Center for Puppetry Arts

A puppet named Cindy practices her balancing skills at an interactive exhibit at a museum in Atlanta. A puppet named Cindy practices her balancing skills at an interactive exhibit at a museum in Atlanta. Center for Puppetry Arts (Center for Puppetry Arts)

Museums needn't be stuffy places full of old bones, and people who don't think there's anything of interest inside may not be looking hard enough.

Coming up is a chance to rectify all that. More than 1,000 museums from coast to coast will offer free admission on Museum Day Live!, an annual open house to be held Sept. 27.

Many participating museums have specific themes, such as bottles (Ballston Spa, N.Y.), canals (Easton, Pa.), petroleum (Midland, Texas), potatoes (Blackfoot, Idaho) and quilts (Paducah, Ky.)

"People of all interest areas can really find something that connects with them," said Elee Wood, associate professor of museum studies at Indiana University-Purdue University in Indianapolis. During a recent sabbatical, she visited 54 museums across the country.

"You can go all the way from the sublime to almost the ridiculous," she added. "That's also what makes it fascinating."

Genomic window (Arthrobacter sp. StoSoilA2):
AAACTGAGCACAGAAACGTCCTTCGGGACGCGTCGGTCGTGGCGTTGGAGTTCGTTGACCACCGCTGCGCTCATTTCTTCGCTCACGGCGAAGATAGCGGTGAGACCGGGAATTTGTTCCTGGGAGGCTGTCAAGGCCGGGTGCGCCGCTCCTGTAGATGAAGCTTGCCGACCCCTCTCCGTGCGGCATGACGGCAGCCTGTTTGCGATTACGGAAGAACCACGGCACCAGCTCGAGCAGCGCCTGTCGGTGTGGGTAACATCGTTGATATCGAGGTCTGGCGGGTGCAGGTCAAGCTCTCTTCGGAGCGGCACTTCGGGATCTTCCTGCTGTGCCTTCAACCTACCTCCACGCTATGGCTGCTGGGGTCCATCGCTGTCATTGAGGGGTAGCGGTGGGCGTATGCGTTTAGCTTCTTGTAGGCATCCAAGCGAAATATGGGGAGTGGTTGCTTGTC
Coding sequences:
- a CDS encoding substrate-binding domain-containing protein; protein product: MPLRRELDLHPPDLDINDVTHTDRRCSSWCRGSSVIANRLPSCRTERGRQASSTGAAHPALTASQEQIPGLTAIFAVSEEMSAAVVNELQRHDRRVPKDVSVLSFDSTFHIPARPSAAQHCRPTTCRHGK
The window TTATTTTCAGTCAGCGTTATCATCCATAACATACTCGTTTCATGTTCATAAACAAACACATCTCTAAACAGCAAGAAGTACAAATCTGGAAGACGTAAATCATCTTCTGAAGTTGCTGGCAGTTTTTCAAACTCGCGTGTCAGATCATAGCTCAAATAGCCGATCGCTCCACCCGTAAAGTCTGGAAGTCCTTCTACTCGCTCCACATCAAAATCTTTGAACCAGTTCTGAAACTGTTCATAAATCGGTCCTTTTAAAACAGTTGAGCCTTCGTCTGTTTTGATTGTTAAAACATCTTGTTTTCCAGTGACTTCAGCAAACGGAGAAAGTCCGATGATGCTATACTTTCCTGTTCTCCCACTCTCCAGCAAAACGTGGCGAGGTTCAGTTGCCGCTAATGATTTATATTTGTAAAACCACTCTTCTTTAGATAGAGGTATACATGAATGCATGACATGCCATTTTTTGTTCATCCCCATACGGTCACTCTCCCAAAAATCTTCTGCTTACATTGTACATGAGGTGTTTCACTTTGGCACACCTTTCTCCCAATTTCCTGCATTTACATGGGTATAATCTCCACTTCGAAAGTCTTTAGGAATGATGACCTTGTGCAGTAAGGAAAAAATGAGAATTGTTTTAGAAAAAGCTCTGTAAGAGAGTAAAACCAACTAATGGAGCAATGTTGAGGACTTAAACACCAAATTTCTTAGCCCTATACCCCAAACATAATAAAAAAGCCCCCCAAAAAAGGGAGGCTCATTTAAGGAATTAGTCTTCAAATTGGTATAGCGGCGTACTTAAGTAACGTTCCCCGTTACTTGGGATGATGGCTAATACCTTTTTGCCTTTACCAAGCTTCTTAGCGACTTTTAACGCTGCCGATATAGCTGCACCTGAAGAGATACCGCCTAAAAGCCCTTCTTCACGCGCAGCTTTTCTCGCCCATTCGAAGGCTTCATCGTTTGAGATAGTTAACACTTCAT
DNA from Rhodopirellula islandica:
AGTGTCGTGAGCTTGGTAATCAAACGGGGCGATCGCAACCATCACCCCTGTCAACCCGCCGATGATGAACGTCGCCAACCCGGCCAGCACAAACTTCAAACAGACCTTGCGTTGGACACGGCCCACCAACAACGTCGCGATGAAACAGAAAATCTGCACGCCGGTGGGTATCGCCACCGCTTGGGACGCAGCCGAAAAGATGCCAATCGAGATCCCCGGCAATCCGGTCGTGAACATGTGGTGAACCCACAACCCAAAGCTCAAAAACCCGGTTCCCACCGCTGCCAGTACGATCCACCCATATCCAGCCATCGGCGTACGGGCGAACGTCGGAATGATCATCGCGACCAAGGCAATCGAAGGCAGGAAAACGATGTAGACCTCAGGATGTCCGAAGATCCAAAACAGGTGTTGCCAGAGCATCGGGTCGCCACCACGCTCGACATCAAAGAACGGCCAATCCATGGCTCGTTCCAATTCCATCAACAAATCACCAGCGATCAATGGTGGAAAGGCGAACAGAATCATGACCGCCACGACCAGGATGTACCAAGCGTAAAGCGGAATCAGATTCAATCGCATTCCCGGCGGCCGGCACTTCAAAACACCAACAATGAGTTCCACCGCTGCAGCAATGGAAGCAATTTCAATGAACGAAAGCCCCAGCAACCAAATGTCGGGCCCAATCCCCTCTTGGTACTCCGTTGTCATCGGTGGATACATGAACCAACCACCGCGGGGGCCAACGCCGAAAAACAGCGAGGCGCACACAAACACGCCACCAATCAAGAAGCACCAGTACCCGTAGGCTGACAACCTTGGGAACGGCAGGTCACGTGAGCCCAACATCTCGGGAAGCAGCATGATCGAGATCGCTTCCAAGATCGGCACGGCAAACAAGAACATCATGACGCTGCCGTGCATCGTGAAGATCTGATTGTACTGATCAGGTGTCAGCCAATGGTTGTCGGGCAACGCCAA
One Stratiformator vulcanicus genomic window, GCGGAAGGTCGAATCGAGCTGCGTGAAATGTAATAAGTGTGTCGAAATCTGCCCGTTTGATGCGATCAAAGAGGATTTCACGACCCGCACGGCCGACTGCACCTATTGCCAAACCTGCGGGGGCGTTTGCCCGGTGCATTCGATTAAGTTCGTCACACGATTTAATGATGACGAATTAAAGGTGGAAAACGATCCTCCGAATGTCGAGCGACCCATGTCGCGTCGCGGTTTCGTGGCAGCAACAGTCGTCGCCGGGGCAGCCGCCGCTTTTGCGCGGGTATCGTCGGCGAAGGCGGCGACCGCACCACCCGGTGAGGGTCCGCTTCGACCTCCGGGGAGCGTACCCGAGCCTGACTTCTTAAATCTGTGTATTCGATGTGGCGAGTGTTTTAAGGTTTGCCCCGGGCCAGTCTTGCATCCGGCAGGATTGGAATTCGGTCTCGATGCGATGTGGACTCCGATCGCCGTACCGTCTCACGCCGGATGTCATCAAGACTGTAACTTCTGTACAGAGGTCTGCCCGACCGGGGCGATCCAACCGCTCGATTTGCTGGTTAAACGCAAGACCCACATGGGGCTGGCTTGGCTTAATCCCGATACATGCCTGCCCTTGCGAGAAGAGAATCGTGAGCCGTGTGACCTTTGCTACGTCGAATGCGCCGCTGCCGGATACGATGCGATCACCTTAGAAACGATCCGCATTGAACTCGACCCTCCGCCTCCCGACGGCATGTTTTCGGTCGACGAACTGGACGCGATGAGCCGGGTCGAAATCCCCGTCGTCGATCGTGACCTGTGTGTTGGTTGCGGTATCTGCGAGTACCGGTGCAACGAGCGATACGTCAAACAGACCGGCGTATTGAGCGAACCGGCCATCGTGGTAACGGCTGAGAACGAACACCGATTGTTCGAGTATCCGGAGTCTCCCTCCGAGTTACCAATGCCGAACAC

Every American is likely to find a participating museum nearby, from classic to obscure. Among them are:

•Center for Puppetry Arts, Atlanta, (404-873-3391, puppet.org). Hands-on workshops and live performances enhance the fun offerings for children and adults alike.

•National Capital Radio & Television Museum, Bowie, Md. (301-390-1020, ncrtv.org). See nearly a century's worth of receivers and enjoy classic programs such as radio's "Can You Top This?" and TV's "$64,000 Question."

•R.E. Olds Transportation Museum, Lansing, Mich. (517-372-0529, reoldsmuseum.org). The production of Oldsmobiles ceased in 2004, but this museum highlights 118 years of history, beginning with an 1886 steam carriage.

"Seek out things that you're curious about," Wood encouraged, "and dive deeper into your knowledge base."

Tickets good for free admission for two guests can be downloaded from the Museum Day Live! website (smithsonianmag.com/museumday). Many museums also will accept tickets loaded onto smartphones.